There is frequently a slightly surreal atmosphere at party conferences. A blend, perhaps, of proximity, intensity and sociability.
Through no fault of their own, that atmosphere appears somewhat enhanced here in Perth for the SNP gathering.
The cause, of course, is the impending round of cuts in public expenditure. There is much talk, much apprehension: but, so far, no precise detail.
Hence the atmosphere. Delegates seem like passengers in a flight holding pattern, uncertain when or even where they will land.
Into that mix, John Swinney attempted to offer a modicum of certainty.
You will not be surprised to hear that this derived from his views as to Scotland's future.
Mr Swinney averred that the economic crisis with its concomitant impact upon public spending meant that Scotland could "no longer afford the Union."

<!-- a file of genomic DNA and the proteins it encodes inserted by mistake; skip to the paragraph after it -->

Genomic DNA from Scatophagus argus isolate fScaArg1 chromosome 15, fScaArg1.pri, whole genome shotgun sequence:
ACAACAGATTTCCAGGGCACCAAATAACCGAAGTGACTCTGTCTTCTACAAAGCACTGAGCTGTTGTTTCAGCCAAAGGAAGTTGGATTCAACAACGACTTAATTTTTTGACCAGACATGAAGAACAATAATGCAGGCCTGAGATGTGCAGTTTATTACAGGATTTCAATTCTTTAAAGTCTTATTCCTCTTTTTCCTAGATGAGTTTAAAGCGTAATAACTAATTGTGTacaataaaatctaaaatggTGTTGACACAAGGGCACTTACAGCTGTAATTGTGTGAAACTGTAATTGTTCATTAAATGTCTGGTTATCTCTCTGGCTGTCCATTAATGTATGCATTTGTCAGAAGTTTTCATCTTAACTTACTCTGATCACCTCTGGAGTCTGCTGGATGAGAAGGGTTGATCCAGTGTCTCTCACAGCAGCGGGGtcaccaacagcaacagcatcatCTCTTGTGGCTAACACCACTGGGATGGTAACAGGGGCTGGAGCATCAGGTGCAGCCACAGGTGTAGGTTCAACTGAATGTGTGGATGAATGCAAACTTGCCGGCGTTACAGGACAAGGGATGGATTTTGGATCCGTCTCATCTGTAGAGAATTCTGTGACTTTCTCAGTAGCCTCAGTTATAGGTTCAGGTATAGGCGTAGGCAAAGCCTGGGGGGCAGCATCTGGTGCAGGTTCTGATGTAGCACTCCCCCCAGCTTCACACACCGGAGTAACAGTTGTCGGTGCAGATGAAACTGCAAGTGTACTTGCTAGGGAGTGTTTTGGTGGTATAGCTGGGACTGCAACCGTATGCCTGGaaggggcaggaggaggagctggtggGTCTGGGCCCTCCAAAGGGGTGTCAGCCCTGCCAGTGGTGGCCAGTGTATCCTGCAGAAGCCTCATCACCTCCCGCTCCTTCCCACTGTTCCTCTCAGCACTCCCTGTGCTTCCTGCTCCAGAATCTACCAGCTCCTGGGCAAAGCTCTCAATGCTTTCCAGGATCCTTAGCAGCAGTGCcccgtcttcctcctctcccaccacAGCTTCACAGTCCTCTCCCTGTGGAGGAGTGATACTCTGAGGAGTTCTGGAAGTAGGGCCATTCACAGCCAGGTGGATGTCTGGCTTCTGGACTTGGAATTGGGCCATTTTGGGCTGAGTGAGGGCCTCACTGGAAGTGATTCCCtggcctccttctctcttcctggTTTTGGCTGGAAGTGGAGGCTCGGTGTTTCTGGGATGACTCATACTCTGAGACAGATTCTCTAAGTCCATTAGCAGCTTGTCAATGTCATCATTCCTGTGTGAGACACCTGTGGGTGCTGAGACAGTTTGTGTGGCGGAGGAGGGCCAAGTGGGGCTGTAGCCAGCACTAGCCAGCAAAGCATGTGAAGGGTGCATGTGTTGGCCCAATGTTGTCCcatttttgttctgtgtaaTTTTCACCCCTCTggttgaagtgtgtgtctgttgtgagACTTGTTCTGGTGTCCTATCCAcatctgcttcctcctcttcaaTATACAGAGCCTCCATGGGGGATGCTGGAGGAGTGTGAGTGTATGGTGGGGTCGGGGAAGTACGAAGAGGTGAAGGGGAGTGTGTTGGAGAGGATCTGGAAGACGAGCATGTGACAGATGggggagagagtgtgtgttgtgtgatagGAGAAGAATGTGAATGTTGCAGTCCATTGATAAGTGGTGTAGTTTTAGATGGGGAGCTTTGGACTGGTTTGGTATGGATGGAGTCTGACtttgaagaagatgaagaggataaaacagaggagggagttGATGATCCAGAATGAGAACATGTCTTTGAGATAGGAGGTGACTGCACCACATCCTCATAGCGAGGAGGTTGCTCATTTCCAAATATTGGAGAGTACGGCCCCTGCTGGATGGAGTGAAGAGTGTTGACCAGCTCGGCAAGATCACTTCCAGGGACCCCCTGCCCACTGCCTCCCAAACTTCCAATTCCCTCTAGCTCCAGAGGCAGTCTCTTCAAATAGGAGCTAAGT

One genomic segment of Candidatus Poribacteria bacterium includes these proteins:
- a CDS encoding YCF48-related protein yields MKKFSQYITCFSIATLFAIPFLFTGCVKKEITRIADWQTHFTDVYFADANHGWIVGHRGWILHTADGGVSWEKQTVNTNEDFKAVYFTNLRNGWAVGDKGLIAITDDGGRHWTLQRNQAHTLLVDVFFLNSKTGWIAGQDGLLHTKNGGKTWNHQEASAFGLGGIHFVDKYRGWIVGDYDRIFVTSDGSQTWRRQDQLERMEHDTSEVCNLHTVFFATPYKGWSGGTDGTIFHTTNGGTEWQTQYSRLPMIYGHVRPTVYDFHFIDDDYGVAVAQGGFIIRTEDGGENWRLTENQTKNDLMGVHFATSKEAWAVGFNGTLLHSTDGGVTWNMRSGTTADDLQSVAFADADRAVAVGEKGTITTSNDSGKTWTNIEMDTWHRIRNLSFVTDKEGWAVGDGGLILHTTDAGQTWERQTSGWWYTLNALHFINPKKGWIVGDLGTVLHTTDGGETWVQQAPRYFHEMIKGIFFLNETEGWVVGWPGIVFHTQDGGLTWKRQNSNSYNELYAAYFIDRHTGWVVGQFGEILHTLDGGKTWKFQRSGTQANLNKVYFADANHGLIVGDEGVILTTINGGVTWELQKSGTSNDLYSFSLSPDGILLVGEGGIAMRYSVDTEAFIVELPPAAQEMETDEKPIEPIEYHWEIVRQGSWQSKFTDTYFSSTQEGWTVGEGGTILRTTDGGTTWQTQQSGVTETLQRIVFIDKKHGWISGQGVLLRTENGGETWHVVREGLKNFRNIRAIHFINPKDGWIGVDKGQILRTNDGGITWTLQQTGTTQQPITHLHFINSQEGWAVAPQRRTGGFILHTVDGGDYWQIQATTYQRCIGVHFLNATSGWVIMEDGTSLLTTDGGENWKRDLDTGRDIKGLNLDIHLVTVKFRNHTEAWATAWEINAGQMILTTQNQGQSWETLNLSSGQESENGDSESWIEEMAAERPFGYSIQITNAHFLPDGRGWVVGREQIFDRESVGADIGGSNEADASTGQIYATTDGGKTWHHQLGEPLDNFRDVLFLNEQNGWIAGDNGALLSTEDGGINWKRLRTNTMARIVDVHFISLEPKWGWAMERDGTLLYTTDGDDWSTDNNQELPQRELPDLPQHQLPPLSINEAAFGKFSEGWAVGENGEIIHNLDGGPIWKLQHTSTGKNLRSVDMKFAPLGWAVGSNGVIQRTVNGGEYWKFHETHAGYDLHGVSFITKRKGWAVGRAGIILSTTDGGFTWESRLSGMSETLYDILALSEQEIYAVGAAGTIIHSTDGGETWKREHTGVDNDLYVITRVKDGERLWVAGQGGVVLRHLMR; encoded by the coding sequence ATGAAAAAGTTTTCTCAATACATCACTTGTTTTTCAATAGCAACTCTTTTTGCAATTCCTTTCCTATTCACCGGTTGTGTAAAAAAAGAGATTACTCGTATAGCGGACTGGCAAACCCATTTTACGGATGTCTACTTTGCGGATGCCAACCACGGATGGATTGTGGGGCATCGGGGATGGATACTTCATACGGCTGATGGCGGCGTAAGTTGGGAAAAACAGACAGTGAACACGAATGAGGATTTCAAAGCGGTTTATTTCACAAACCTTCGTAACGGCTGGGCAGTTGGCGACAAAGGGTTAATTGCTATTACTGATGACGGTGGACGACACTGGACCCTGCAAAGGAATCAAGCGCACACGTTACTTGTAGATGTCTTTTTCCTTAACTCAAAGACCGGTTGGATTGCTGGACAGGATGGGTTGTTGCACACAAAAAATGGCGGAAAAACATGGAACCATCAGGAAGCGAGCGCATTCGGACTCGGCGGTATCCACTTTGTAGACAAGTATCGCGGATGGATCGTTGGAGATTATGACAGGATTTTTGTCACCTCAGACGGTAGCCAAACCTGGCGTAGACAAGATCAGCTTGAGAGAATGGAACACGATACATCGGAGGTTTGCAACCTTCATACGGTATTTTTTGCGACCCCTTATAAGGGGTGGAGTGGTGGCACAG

Now, it has occasionally been the case in the past that the SNP has believed that folk would look more kindly upon independence during times of confidence, times of relative certainty.
Such a diagnosis would appear to run contrary to the current climate where confidence is relatively low.
Nevertheless, Mr Swinney argued that it was a matter of simple arithmetic as well as politics.
Unionists, he insisted, could no longer credibly argue that the UK provided a solid economic foundation for Scotland.
Never again, he said, must Scotland be "a victim of London's economic mismanagement."
Again though, as I have noted many times in the past, be alert to the SNP's dual strategy.
Even as he condemns the impact of the Union, Mr Swinney stresses that, as Finance Secretary, he will do his best to balance the books within the devolved structure, within the block grant due to be set down by the Chancellor next Wednesday.
In essence, Mr Swinney is arguing that he will seek to manage Scotland's finances sensibly within the current constraints - but he is simultaneously inviting the people of Scotland to infer that things would be much better under fiscal autonomy and independence.